however, IFP states that "Anderson-Tully" refers collectively to "Anderson-Tully Corporation [the parent corporation], AndersonTully Lumber Company (the "Plaintiff")[a subsidiary of AndersonTully Corporation], and ATCO Allied Timber Companies S.r.l.
[another subsidiary of Anderson-Tully Corporation]." in Support of Motion to Dismiss, p. 1).
It is now apparent to the Court that at the time ATCO Lumber filed its action against IFP in the Circuit Court of Warren County, and at the time IFP filed its motion to dismiss, ATCO Lumber was not a party to the litigation pending in Italy, although AndersonTully Corporation and ATCO Allied Timber Companies S.r.l. were. Thus, the Court's findings of fact were erroneous. The Court finds that ATCO Lumber's motion for reconsideration is well-taken as to the dismissal based on international abstention. IFP argues that
"courts have held that parent and subsidiary participation in foreign litigation will also support a Motion to Dismiss based on international abstention." Reconsider, p. 11). (Memorandum Response to Motion to
However, this argument was not before the
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Court on IFP's motion to dismiss.
The court shall therefore allow
the parties to re-argue the issue of international abstention. As for the Court's dismissal based on forum non conveniens, ATCO Lumber cites a number of alleged erroneous findings of fact, including: 8. That the alleged breaches of an exclusive agency agreement by IFP were alleged by ATCO Lumber to all have occurred in Italy; 9. That ATCO Lumber had asked the Italian court to call into evidence the books and balance sheets of IFP all of which are located in Italy; 10. That ATCO Lumber had identified in the Italian court seventeen (17) witnesses, only one of which had an American address; ... (Memorandum in Support of Motion to Reconsider, p. 2). Each of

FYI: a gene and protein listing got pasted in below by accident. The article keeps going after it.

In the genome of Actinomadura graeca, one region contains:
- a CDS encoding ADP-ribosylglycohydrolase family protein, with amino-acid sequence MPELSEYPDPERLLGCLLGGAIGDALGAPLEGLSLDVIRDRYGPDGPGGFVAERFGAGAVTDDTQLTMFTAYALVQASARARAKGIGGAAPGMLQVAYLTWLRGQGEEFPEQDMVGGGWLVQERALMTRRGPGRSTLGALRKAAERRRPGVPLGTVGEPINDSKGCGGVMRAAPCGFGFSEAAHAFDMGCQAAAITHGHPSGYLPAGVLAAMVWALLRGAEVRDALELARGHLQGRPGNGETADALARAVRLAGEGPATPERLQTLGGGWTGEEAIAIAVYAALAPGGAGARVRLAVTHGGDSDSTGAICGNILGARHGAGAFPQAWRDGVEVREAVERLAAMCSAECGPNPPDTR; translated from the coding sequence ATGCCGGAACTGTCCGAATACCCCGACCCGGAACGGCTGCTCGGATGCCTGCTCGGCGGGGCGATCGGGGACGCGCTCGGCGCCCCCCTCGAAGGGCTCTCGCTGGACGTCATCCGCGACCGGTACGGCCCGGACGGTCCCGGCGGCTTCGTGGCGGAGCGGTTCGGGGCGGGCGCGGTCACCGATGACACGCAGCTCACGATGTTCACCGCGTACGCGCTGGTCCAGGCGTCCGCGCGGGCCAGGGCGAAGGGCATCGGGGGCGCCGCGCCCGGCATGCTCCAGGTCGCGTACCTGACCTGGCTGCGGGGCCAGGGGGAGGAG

these three findings stems from the finding that ATCO Lumber was a party in the Italian litigation. motion to dismiss, the Court In addition, in granting IFP's specifically relied on IFP's
representation that ATCO Lumber had submitted to the jurisdiction of the Italian court and had filed a counterclaim against IFP asserting the same claims found in the litigation before this Court. (Memorandum Opinion and Order, p. 4).
Unlike international abstention, forum non conveniens does not depend on the existence of pending litigation in a foreign forum. Dismissal may still be warranted on forum non conveniens grounds, despite the absence of ATCO Lumber from the Italian litigation. However, the presence of factual inaccuracies in the Court's Order compels the Court to reexamine its forum non conveniens analysis.
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Because ATCO Lumber was not a party to the Italian litigation, it could not have made allegations in that court concerning the locus of the alleged breach by IFP, and the location of evidence and witnesses. ATCO Lumber may have scored a victory on this point,
but it fails to address the underlying issues: Where did the breach by IFP occur? Where are the evidence and witnesses located? The
Court finds that in this case the need to render a just decision on the basis of all the facts outweighs the need to bring litigation to an end. granted, and For that reason, the plaintiff's motion shall be the parties allowed to re-argue the issues of
international abstention and forum non conveniens.
IT IS HEREBY ORDERED that the plaintiff Anderson-Tully Lumber Company's motion for reconsideration (docket entry 39) and to reopen case GRANTED; FURTHER ORDERED that the parties shall be allowed thirty (30) days from entry of this Memorandum Opinion and Order for limited discovery on the issues of international abstention and forum non conveniens. (15) days The defendant's initial brief shall be due fifteen from the conclusion of discovery, the plaintiff's to allow limited discovery (docket entry 39) is
response ten (10) days thereafter, and any rebuttal five (5) days following the filing of the response. SO ORDERED, this the 5th day of September, 2006.
S/DAVID BRAMLETTE UNITED STATES DISTRICT JUDGE